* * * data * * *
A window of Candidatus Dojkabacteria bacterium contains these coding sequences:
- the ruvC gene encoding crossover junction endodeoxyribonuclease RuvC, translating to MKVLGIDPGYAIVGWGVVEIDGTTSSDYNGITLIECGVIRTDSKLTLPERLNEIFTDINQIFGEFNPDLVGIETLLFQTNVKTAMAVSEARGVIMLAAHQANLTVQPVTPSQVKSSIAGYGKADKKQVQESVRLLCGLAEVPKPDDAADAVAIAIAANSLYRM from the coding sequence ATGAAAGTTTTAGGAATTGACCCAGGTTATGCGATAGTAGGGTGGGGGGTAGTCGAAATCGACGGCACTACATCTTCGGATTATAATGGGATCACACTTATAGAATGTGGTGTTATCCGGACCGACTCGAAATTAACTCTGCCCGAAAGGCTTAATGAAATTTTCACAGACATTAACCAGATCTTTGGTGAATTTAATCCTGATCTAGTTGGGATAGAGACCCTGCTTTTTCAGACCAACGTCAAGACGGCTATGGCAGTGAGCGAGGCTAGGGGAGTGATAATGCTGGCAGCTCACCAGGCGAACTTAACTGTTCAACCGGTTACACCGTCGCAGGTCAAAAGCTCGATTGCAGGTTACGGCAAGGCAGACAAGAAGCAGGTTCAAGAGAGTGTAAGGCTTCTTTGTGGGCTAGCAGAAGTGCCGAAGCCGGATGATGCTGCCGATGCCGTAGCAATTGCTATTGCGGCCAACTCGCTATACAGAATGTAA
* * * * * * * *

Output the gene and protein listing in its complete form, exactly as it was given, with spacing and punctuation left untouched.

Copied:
A window of Candidatus Dojkabacteria bacterium contains these coding sequences:
- the ruvC gene encoding crossover junction endodeoxyribonuclease RuvC, translating to MKVLGIDPGYAIVGWGVVEIDGTTSSDYNGITLIECGVIRTDSKLTLPERLNEIFTDINQIFGEFNPDLVGIETLLFQTNVKTAMAVSEARGVIMLAAHQANLTVQPVTPSQVKSSIAGYGKADKKQVQESVRLLCGLAEVPKPDDAADAVAIAIAANSLYRM from the coding sequence ATGAAAGTTTTAGGAATTGACCCAGGTTATGCGATAGTAGGGTGGGGGGTAGTCGAAATCGACGGCACTACATCTTCGGATTATAATGGGATCACACTTATAGAATGTGGTGTTATCCGGACCGACTCGAAATTAACTCTGCCCGAAAGGCTTAATGAAATTTTCACAGACATTAACCAGATCTTTGGTGAATTTAATCCTGATCTAGTTGGGATAGAGACCCTGCTTTTTCAGACCAACGTCAAGACGGCTATGGCAGTGAGCGAGGCTAGGGGAGTGATAATGCTGGCAGCTCACCAGGCGAACTTAACTGTTCAACCGGTTACACCGTCGCAGGTCAAAAGCTCGATTGCAGGTTACGGCAAGGCAGACAAGAAGCAGGTTCAAGAGAGTGTAAGGCTTCTTTGTGGGCTAGCAGAAGTGCCGAAGCCGGATGATGCTGCCGATGCCGTAGCAATTGCTATTGCGGCCAACTCGCTATACAGAATGTAA